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Rick and Morty, Adult Swim’s blockbuster sci-fi comedy, has helped usher in a new golden age of adult animation since its debut back in 2013. Along with other hits like BoJack Horseman and Big Mouth on Netflix, Animals on HBO and Bob’s Burgers on Fox, Rick and Morty eschews the predictable shock-jock nature of adult-oriented cartoons of the ‘90s and ‘00s for something much more subtle and thought-provoking—finding the emotional core of its zany characters, writing deep-diving narratives about family, love, addiction, and abandonment, and creating a show that leaves you both heartily laughing and a little soul-crushed as each episode concludes.

Yes, Rick and Morty is a show that follows the eponymous characters (a chronically gassy mad scientist and his terminally lame grandson) through utterly ridiculous alternate dimensions (not to mention a surprisingly moving subplot featuring a recurring character named Mr. Poopybutthole), but one of the things that makes it both a resounding critical and commercial success is the way it balances its gross-out humor with attempts to answer the universe’s bigger questions.

Creators Justin Roiland (who voices both Rick and Morty) and Dan Harmon are responsible for the show’s unique tone, but there is one key behind-the-scenes player whose contributions may be almost as valuable: the show’s composer, Ryan Elder. In general, Rick and Morty makes brilliant use of music, in ways that both enhance the show’s storytelling and its singular, wacky aesthetic. Whether its an entire episode that centers around an improvised electro-rap jam (“Get Schwifty,” Season 2 Episode 5), a David Bowie tribute crooned by a literal fart portrayed by Flight of the Conchords’ Jemaine Clement (“Goodbye Moonmen” from “Mortynight Run,” Season 2 Episode 2), or a Mazzy Star song that underlines one of the most disturbing sequences in the whole series (“Rick Potion #9”, Season 1 Episode 5),

Rick and Morty’s use of music is both wholly intrinsic and weirdly incidental to the show’s appeal. And Adult Swim know this—this month, with legendary indie label Sub Pop, they released The Rick and Morty Soundtrack, a 24-track compilation of songs featured in the series as well as Elder’s surprisingly lush, beautiful instrumental scores. Much more than a mish-mash of random tracks, The Rick and Morty Soundtrack does an incredible job at balancing pieces like “The Small Intestine Song” (a parody of Disneyland’s “It’s a Small World”—you get the idea) and “African Dream Pop,” a track that wouldn’t seem out of place on an Animal Collective remix record.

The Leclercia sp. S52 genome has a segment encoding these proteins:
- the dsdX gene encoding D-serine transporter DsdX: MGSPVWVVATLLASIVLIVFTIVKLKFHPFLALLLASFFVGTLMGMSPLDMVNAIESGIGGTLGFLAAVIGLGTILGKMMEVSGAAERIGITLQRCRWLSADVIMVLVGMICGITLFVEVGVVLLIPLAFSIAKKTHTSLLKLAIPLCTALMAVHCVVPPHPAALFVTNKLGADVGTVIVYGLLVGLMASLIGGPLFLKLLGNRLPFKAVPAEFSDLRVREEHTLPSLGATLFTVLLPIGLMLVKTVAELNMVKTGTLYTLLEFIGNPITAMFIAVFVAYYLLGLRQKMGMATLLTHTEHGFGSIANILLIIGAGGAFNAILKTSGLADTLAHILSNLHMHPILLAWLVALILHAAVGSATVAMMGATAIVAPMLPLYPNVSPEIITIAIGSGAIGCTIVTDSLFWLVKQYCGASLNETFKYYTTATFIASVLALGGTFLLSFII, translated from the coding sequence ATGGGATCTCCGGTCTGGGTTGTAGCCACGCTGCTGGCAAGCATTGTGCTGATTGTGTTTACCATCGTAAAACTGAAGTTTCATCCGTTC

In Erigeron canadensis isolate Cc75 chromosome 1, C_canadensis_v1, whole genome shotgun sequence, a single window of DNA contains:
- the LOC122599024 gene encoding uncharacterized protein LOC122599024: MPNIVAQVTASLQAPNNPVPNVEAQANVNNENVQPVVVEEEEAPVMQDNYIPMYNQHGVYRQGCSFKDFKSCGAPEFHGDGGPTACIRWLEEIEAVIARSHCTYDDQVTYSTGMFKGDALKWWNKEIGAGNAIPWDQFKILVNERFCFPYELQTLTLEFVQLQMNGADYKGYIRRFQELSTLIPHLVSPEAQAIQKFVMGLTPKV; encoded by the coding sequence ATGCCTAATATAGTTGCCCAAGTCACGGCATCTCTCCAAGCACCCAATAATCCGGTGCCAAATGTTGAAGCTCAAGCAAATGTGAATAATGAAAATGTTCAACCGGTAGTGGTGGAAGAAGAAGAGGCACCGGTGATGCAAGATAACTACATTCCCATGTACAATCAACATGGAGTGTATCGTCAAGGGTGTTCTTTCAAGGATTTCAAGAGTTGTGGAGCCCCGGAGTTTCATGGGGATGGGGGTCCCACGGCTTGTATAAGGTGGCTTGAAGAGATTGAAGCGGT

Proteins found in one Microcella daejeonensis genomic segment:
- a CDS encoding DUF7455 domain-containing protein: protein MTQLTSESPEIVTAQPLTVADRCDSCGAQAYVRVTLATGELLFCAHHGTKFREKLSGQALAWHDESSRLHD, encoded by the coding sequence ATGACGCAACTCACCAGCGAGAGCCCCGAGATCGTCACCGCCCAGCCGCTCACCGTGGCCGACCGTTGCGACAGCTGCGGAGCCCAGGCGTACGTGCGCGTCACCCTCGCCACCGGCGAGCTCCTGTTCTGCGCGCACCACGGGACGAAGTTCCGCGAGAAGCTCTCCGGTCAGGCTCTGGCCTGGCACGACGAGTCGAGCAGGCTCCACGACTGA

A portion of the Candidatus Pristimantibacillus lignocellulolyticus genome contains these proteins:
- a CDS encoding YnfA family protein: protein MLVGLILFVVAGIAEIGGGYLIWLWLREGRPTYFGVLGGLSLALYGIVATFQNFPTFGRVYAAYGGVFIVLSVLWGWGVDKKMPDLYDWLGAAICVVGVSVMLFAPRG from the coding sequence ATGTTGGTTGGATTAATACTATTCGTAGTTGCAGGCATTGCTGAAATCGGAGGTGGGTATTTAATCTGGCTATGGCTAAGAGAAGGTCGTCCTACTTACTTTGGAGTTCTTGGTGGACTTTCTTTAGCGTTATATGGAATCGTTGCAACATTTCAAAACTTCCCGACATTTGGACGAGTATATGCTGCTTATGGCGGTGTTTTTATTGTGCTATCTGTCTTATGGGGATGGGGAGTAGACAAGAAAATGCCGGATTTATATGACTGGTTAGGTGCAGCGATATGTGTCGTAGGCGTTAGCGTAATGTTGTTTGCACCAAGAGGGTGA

In fact, Elder is in the midst of preparing a massive undertaking at the Adult Swim Festival on October 5th: The Rick and Morty Musical Ricksperience, where he will be live scoring an episode of the series with a full orchestra, which is going to be as epic as it sounds. We had a chat with Elder from his home in LA a few weeks before the Ricksperience was set to premiere, and he took us through a brief history of his time as composer of the show.

 

The Rick and Morty Musical Ricksperience seems insane. How are you preparing?

It’s coming up soon, and we’re performing an episode of the show with a live orchestra so the music will be presented in a way it will never have been heard before, I think it will be really exciting. Then we have five or six songs from the show, and some of the more popular songs we’re going to perform with guest artists. We have been doing tons of arranging, none of them have orchestra in them. Translating the episode from what I wrote to what someone can play on a page is a really huge process in itself. And because it’s going to be performed live to a synched video, there’s a ton of extra personnel and technical stuff needed that we’re all figuring out now. So yeah, it’s gonna be awesome.

What is the process like scoring the show? Do you work from a script, or do the creators give you more free reign since music is such an integral part of the series?

I work to what’s called the animatic, which is really well-done line drawings in a slide show format. It’s a very early form for the show. The timings are usual pretty close, and the audio is almost always what it’s going to be from the show. But there’s still a lot of time needed between that and the final animation, so I usually work in that window of time. When I get the animatics, the first thing I do is usually just watch it, because I love the show and I just want to see the episodes immediately. Then I’ll sit down and watch it again and sort of mark down where I think there should and shouldn’t be music, and any places where I’m not sure, I’ll send an email and get Justin or Dan on the phone and just figure out what they want to do. Oftentimes I’ll try and overscore, because it’s easier to take stuff out later than to add it in later when time starts getting crunched. I’ll do a whole pass at the episode just doing what I think works best. That’s unique to this show—a lot of times on other shows you work more closely with the showrunners as you’re deciding when and where there should be music, and often the shows are temped with temporary music that you can use as inspiration. Rick and Morty, no temp. I just do whatever I want, and then I send off the whole episode to Justin and Dan. But they’re great to work with, and they give me a lot of freedom and they have a lot of trust in me to do the whole episode without getting too much into the weeds with them.